Inter-Integrated Circuits – I2C Basics
Hello folks, it’s time for I2C! Currently, related to Serial Communication, maxEmbedded features RS232 and SPI communication. It’s time to move beyond! In this post, we will discuss all the theoretical concepts that you need to know regarding I2C before programming/testing it on real devices. We will deal with how to program the TWI/I2C of (AVR) microcontrollers in the next post.
- Inter-Integrated Circuit (I2C)
- I2C Bus Interface
- Master and Slave
- I2C Bus Transaction
- I2C Device Addressing
- I2C Data Transfer Protocol
- Clock Stretching
- Why I2C?
Inter-Integrated Circuit (I2C)
As the name suggests, Inter-IC (or the Inter-Integrated Circuit), often shortened as I2C (pronounced eye-two-see), I2C (pronounced eye-squared-see), or IIC, was developed as a communication protocol to interact between different ICs on a motherboard, a simple internal bus system. It is a revolutionary technology developed by Philips Semiconductor (now NXP Semiconductors) in 1982, and is used to connect low speed peripherals (like keyboard, mouse, memory, IO/serial/parallel ports, etc.) to the motherboard (containing the CPU) operating at much higher speed.
These days you can find a lot of devices which are I2C compatible manufactured by a variety of companies (like Intel, TI, Freescale, STMicroelectronics, etc). Somewhere around the mid-1990s, Intel devised the SMBus protocol, a subset of I2C with strict protocols. Most modern day I2C devices support both, I2C and SMBus with little reconfiguration.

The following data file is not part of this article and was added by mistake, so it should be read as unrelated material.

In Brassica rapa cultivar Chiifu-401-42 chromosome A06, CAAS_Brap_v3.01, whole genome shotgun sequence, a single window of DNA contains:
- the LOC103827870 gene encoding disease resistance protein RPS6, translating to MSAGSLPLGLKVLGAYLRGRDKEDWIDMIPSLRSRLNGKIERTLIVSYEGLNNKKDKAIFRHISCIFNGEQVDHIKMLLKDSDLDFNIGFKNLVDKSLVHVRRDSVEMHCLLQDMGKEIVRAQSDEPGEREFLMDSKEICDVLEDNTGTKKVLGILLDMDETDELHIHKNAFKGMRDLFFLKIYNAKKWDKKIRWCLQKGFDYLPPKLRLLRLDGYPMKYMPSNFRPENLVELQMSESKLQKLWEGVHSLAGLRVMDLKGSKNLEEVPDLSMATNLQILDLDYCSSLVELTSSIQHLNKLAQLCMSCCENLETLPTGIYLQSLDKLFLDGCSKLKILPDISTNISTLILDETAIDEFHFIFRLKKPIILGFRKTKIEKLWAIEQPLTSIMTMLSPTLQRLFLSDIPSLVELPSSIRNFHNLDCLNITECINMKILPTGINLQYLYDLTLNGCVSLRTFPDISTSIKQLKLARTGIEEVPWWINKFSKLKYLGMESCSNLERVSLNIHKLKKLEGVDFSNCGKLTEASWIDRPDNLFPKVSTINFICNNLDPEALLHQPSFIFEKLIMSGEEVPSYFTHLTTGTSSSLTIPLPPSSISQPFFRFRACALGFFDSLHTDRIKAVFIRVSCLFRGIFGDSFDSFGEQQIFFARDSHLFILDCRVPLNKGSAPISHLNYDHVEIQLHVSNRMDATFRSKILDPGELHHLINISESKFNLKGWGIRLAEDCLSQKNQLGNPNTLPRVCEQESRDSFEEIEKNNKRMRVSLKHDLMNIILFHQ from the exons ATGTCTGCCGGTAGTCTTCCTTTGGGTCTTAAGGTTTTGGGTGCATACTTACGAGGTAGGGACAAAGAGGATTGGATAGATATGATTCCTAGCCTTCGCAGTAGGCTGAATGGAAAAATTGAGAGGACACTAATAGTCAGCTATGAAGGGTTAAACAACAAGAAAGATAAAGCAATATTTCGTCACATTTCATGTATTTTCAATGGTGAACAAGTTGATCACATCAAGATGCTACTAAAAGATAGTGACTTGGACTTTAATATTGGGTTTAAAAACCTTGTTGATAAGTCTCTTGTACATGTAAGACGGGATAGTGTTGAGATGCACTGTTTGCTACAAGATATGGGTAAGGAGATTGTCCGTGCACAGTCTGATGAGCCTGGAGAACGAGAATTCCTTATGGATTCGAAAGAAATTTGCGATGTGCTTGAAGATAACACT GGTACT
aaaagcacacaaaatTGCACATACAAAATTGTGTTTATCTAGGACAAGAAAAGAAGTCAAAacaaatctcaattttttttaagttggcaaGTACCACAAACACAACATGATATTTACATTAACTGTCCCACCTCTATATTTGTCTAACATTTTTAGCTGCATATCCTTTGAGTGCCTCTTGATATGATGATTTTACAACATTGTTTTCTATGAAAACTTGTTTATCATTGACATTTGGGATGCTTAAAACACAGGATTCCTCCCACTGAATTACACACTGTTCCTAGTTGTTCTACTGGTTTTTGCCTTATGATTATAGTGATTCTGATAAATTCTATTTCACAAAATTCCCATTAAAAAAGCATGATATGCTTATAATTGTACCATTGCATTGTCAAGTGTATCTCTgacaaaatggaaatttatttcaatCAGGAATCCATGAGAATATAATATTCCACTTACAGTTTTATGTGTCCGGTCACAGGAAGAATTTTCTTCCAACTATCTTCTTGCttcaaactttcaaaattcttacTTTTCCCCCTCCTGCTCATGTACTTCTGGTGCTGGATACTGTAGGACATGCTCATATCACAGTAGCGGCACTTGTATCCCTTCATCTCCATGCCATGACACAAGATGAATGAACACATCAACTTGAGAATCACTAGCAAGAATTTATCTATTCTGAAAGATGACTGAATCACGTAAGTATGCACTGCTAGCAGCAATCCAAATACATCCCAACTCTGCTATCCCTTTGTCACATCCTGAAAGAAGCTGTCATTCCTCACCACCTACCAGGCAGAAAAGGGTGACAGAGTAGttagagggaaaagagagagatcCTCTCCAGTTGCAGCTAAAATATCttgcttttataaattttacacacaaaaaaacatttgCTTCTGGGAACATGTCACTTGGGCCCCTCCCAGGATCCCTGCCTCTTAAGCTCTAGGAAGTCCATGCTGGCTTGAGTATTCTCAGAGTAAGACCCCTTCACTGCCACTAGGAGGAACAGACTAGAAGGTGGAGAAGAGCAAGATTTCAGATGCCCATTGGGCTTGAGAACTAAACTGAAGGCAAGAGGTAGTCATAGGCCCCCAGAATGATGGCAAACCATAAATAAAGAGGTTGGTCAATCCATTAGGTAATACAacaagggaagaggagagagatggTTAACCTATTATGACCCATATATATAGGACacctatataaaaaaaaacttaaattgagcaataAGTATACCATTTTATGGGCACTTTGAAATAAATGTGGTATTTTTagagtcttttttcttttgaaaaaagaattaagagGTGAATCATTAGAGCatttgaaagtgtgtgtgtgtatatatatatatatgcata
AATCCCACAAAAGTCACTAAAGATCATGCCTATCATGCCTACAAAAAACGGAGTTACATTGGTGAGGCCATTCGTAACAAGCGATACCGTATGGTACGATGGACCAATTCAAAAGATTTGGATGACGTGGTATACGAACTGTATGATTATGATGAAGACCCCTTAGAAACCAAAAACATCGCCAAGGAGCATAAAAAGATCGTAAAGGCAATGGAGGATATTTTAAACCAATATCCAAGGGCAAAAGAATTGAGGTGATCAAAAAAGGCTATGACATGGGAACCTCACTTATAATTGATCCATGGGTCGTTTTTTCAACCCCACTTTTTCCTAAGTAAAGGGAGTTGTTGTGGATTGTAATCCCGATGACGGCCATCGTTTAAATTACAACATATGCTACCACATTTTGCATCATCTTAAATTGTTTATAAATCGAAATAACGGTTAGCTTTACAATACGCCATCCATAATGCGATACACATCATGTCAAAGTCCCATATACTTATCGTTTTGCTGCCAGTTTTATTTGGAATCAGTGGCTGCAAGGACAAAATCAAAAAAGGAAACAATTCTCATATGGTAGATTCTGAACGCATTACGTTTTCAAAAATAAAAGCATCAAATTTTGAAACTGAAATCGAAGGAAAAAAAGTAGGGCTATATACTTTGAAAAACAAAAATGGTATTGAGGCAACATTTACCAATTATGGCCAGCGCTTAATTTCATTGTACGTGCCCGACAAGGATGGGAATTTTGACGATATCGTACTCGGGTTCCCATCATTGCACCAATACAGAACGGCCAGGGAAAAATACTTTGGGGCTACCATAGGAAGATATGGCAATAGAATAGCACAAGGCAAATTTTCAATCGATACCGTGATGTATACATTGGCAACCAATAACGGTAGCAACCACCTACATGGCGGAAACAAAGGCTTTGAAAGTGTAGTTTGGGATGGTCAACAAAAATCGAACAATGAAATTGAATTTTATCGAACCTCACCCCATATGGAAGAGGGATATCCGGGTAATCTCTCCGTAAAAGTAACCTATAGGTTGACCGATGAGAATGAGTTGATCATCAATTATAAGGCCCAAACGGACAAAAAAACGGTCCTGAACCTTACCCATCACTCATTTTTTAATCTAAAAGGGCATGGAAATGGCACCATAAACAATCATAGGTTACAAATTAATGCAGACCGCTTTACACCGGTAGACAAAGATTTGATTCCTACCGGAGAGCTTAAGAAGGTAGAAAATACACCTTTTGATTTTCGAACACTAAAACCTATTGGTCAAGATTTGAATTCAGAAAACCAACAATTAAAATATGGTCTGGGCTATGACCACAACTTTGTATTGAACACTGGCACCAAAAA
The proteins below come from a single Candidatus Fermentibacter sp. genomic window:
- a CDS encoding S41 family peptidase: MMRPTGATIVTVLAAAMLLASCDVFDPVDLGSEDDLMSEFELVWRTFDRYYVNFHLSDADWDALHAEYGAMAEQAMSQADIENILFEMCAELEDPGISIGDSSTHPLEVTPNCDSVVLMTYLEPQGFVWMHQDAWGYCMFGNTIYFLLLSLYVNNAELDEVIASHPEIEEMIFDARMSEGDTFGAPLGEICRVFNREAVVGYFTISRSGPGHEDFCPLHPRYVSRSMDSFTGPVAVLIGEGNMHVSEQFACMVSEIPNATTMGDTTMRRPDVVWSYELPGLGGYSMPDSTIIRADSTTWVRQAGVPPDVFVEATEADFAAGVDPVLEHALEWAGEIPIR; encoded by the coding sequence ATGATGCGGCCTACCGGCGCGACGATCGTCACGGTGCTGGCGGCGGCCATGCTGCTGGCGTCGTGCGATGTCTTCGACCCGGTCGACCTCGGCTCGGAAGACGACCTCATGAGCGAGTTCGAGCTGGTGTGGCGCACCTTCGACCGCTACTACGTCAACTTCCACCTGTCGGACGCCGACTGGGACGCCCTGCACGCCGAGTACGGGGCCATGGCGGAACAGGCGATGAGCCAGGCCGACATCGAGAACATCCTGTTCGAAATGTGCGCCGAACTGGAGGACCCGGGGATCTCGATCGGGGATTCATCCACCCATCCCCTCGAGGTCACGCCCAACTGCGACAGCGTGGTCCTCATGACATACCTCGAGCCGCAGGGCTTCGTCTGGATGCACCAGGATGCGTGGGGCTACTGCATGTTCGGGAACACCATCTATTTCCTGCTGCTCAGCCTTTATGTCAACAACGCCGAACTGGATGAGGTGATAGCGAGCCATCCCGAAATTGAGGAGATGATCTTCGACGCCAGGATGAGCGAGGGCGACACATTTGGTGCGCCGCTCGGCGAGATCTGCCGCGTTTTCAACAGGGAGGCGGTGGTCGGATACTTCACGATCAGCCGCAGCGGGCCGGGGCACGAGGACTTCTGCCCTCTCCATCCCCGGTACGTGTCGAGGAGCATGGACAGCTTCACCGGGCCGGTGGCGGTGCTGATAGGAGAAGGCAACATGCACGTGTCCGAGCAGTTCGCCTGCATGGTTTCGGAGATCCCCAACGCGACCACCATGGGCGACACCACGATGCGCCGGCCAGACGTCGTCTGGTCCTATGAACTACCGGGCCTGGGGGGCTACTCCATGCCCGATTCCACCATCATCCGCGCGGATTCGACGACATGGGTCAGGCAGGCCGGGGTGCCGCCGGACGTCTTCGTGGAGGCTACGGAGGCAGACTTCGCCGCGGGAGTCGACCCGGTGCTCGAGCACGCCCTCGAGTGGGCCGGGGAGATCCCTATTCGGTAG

I2C Bus Interface
The most compelling thing about the I2C interface is that the devices are hooked up to the I2C bus with just two pins (and hence it is sometimes referred to as Two Wire Interface, or the TWI). Well of course, we do need two more pins for Vcc and ground, but that goes without saying.
As you can see in the above diagram (taken from eeweb.com), all the devices are hooked up to the same I2C bus with just two pins. These devices could be the CPU, or IO devices, or ADC, or any other device which supports the I2C protocol. All the devices connected to the bus are classified as either being Master or Slave (just like SPI). We will discuss about it in a little while.
For now, let’s get to know more about the bus itself. The I2C bus consists of two bidirectional “open-drain” lines – SDA and SCL – pulled up with resistors as shown below.
Serial Data Line (SDA)
The Serial Data Line (SDA) is the data line (of course!). All the data transfer among the devices takes place through this line.
Serial Clock Line (SCL)
The Serial Clock Line (SCL) is the serial clock (obviously!). I2C is a synchronous protocol, and hence, SCL is used to synchronize all the devices and the data transfer together. We’ll learn how it works a little later in this post.